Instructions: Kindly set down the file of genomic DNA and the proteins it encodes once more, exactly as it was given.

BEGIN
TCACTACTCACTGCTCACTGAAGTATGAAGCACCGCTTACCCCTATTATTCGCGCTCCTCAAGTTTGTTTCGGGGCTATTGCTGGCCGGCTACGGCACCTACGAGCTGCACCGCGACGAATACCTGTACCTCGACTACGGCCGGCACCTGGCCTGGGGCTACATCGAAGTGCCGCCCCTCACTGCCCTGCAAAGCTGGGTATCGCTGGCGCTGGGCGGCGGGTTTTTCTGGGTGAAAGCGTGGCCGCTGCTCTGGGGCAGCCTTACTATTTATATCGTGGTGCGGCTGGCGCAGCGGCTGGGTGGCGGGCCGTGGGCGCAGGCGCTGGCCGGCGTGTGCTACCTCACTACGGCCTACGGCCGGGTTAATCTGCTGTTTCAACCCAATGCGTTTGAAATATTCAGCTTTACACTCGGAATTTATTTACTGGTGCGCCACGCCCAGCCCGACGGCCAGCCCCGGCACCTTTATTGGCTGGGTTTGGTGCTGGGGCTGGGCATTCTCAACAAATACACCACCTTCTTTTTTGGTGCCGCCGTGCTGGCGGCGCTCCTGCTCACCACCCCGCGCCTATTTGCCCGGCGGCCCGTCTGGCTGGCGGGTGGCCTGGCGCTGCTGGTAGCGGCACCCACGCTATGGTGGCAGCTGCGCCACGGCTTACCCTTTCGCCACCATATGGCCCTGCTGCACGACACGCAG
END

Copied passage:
TCACTACTCACTGCTCACTGAAGTATGAAGCACCGCTTACCCCTATTATTCGCGCTCCTCAAGTTTGTTTCGGGGCTATTGCTGGCCGGCTACGGCACCTACGAGCTGCACCGCGACGAATACCTGTACCTCGACTACGGCCGGCACCTGGCCTGGGGCTACATCGAAGTGCCGCCCCTCACTGCCCTGCAAAGCTGGGTATCGCTGGCGCTGGGCGGCGGGTTTTTCTGGGTGAAAGCGTGGCCGCTGCTCTGGGGCAGCCTTACTATTTATATCGTGGTGCGGCTGGCGCAGCGGCTGGGTGGCGGGCCGTGGGCGCAGGCGCTGGCCGGCGTGTGCTACCTCACTACGGCCTACGGCCGGGTTAATCTGCTGTTTCAACCCAATGCGTTTGAAATATTCAGCTTTACACTCGGAATTTATTTACTGGTGCGCCACGCCCAGCCCGACGGCCAGCCCCGGCACCTTTATTGGCTGGGTTTGGTGCTGGGGCTGGGCATTCTCAACAAATACACCACCTTCTTTTTTGGTGCCGCCGTGCTGGCGGCGCTCCTGCTCACCACCCCGCGCCTATTTGCCCGGCGGCCCGTCTGGCTGGCGGGTGGCCTGGCGCTGCTGGTAGCGGCACCCACGCTATGGTGGCAGCTGCGCCACGGCTTACCCTTTCGCCACCATATGGCCCTGCTGCACGACACGCAG